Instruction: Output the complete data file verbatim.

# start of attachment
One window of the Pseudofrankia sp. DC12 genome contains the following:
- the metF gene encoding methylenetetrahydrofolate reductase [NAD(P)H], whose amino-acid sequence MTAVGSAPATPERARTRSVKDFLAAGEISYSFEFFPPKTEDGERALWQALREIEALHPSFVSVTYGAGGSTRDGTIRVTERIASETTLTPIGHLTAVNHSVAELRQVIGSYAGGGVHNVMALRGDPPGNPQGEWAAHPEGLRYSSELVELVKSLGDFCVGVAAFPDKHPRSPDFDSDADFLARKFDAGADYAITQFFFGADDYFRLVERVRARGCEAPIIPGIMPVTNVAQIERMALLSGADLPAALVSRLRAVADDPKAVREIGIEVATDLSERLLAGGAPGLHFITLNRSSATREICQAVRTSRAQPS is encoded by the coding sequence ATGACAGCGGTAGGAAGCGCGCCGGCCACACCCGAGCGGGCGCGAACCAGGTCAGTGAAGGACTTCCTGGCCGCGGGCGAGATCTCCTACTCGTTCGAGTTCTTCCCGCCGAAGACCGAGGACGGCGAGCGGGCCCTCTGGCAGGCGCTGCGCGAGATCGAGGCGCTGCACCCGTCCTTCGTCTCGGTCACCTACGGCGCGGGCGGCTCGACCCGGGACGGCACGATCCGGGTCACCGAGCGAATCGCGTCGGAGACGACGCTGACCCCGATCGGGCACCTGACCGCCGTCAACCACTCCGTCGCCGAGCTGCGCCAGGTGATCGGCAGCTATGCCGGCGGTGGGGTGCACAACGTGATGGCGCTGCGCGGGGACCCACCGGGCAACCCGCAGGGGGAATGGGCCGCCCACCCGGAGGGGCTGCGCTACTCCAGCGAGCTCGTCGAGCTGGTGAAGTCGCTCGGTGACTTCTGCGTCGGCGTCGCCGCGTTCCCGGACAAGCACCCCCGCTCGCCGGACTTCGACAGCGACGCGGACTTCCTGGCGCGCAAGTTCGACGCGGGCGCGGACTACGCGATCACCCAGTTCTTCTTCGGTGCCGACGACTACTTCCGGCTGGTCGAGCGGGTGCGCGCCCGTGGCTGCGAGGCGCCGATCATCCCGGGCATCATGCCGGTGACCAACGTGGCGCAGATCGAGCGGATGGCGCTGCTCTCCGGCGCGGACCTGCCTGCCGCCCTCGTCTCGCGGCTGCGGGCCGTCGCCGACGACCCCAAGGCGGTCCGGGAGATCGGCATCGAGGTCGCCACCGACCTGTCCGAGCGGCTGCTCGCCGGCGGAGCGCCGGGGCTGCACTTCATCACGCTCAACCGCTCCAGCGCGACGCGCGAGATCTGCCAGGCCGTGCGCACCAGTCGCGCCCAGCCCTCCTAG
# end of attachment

One window of the Pseudofrankia sp. DC12 genome contains the following:
- the metF gene encoding methylenetetrahydrofolate reductase [NAD(P)H], whose amino-acid sequence MTAVGSAPATPERARTRSVKDFLAAGEISYSFEFFPPKTEDGERALWQALREIEALHPSFVSVTYGAGGSTRDGTIRVTERIASETTLTPIGHLTAVNHSVAELRQVIGSYAGGGVHNVMALRGDPPGNPQGEWAAHPEGLRYSSELVELVKSLGDFCVGVAAFPDKHPRSPDFDSDADFLARKFDAGADYAITQFFFGADDYFRLVERVRARGCEAPIIPGIMPVTNVAQIERMALLSGADLPAALVSRLRAVADDPKAVREIGIEVATDLSERLLAGGAPGLHFITLNRSSATREICQAVRTSRAQPS is encoded by the coding sequence ATGACAGCGGTAGGAAGCGCGCCGGCCACACCCGAGCGGGCGCGAACCAGGTCAGTGAAGGACTTCCTGGCCGCGGGCGAGATCTCCTACTCGTTCGAGTTCTTCCCGCCGAAGACCGAGGACGGCGAGCGGGCCCTCTGGCAGGCGCTGCGCGAGATCGAGGCGCTGCACCCGTCCTTCGTCTCGGTCACCTACGGCGCGGGCGGCTCGACCCGGGACGGCACGATCCGGGTCACCGAGCGAATCGCGTCGGAGACGACGCTGACCCCGATCGGGCACCTGACCGCCGTCAACCACTCCGTCGCCGAGCTGCGCCAGGTGATCGGCAGCTATGCCGGCGGTGGGGTGCACAACGTGATGGCGCTGCGCGGGGACCCACCGGGCAACCCGCAGGGGGAATGGGCCGCCCACCCGGAGGGGCTGCGCTACTCCAGCGAGCTCGTCGAGCTGGTGAAGTCGCTCGGTGACTTCTGCGTCGGCGTCGCCGCGTTCCCGGACAAGCACCCCCGCTCGCCGGACTTCGACAGCGACGCGGACTTCCTGGCGCGCAAGTTCGACGCGGGCGCGGACTACGCGATCACCCAGTTCTTCTTCGGTGCCGACGACTACTTCCGGCTGGTCGAGCGGGTGCGCGCCCGTGGCTGCGAGGCGCCGATCATCCCGGGCATCATGCCGGTGACCAACGTGGCGCAGATCGAGCGGATGGCGCTGCTCTCCGGCGCGGACCTGCCTGCCGCCCTCGTCTCGCGGCTGCGGGCCGTCGCCGACGACCCCAAGGCGGTCCGGGAGATCGGCATCGAGGTCGCCACCGACCTGTCCGAGCGGCTGCTCGCCGGCGGAGCGCCGGGGCTGCACTTCATCACGCTCAACCGCTCCAGCGCGACGCGCGAGATCTGCCAGGCCGTGCGCACCAGTCGCGCCCAGCCCTCCTAG